An evaluative culture is about fostering a mindset and nurturing an environment wherein continuous learning and reflection is valued and integrated into the decision-making process of an organisation (whether public or private sector). After attending the sixth edition of the Benin Evaluation Days conference, which took place from 4-6 October 2023, one came to the realization that this continuous learning and reflection occurs at different levels of the decision-making process. Digital technology for strengthening national evaluation systems was the conference’s three-day theme.
I came away from the conference with a greater understanding of how learning and reflection are essential components of any decision-making process, be it national, international, donor, or M&E sector related. As increasingly diverse panels discussed the introduction /adoption of Artificial Intelligence (AI) and automated data collecting technologies, it became evident to me as an M&E practitioner working in a eThekwini Metropolitan Municipality that my work was not excluded from this significant conversation.
AI appeared like a distant future for a practitioner in a local municipality of a developing country. However, it became apparent that AI tools like ChatGPT were already producing data quicker than humans could comprehend. If ChatGPT is not adopted correctly, it could have detrimental effects on evaluators. A panel discussion headed by government representatives started this very difficult conversation which does not seem very far-fetch and too distant in the future anymore. Furthermore, the use of digital technology levels the field in the global evaluation arena in terms of its inevitable efficiency and reliability.
I concluded that this requires a differently trained monitoring and evaluation practitioner in the eThekwini Municipality. Programs for capacity building that teach M&E practitioners how to use technology are important and necessary. Additionally, eThekwini Municipality needs to have a policy position on the use of ChatGPT and the ethics thereof. A Strathub which is the integrated data source for eThekwini Municipality, must function immediately to allow M&E to start analysing data to inform decision making. Therefore, the integration of digital technology into a national or municipal evaluation system requires a strategic approach. At an organization level, there needs to be policy positions for the adoption or customization of different technologies for M&E use. At a Performance Monitoring and Evaluation Unit level, there needs to be capacity building initiatives for M&E practitioners on the use of technology geared towards real-time data gathering and analysis. Furthermore, at a personal practitioner level, there must be a willingness to change towards more productive use of technology.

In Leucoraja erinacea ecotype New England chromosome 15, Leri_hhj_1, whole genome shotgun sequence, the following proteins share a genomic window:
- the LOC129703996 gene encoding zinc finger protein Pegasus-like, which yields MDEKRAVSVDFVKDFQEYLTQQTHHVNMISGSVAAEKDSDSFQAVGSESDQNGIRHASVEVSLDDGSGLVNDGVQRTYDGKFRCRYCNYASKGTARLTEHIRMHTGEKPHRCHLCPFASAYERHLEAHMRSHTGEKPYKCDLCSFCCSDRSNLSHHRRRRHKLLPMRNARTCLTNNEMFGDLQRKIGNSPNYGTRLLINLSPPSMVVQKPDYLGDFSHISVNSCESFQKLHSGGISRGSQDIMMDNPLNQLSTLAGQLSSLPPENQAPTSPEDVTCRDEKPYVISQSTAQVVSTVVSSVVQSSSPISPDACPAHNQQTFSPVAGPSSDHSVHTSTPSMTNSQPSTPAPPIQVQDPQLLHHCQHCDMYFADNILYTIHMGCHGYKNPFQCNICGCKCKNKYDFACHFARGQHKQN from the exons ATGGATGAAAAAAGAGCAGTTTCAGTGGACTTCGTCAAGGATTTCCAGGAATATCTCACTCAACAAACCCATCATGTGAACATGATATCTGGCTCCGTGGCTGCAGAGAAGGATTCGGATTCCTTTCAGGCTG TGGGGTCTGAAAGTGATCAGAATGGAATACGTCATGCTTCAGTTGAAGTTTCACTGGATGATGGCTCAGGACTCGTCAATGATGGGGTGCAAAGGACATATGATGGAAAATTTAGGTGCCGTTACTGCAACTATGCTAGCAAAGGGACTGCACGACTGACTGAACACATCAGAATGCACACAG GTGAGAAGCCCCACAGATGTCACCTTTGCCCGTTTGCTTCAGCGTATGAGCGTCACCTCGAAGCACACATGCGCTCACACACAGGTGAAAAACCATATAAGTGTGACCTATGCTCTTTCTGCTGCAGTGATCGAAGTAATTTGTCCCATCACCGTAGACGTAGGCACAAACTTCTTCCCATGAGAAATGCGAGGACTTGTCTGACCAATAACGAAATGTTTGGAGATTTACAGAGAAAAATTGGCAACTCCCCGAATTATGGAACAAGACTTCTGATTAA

Role of technical and financial partners
The idea of the technical and financial partners in fostering and evaluating culture was something else I took away from the conference. The function of financial and technical partners was described as important to forming alliances to increase capacity and efficiency of those who are task with evaluating.
With over 15 years of experience in the M&E industry, one is aware of the potential for exploitation associated with outsourcing evaluation studies and the belief held by the private sector that externally conducted evaluations yield better results. Nonetheless, it became evident during the panel discussion of the technical and financial partners that some organisations wanted to work with the government to provide services rather than take advantage of it.
The efforts of organizations like the International Initiative for Impact Evaluation (3ie), Twende Mbele, J-Pal Afrique, United Nations Children’s Fund (Unicef), and the Partnership for Economy Policy (PEP) to advance the practice of evaluation in African countries by fostering knowledge exchange, capacity building, and supporting the application of evidence-based decision making impressed me. As a result, I have brought these possible collaborations
to the attention of the Chair of the Metro Learning Network, a forum for M&E practitioners from all the metropolitan municipalities in South Africa.
Moreover, one looks forward to a dialogue with potential technical and financial partners on how they could assist in capacitating the M&E practitioner within eThekwini Municipality on the use of technology for data collection and analysis.
Khululiwe Faya is the Manager of the Performance Monitoring and Evaluation Unit of eThekwini Municipality, She has worked at national and subnational spheres of the Government of the Republic of South Africa for over 15 years.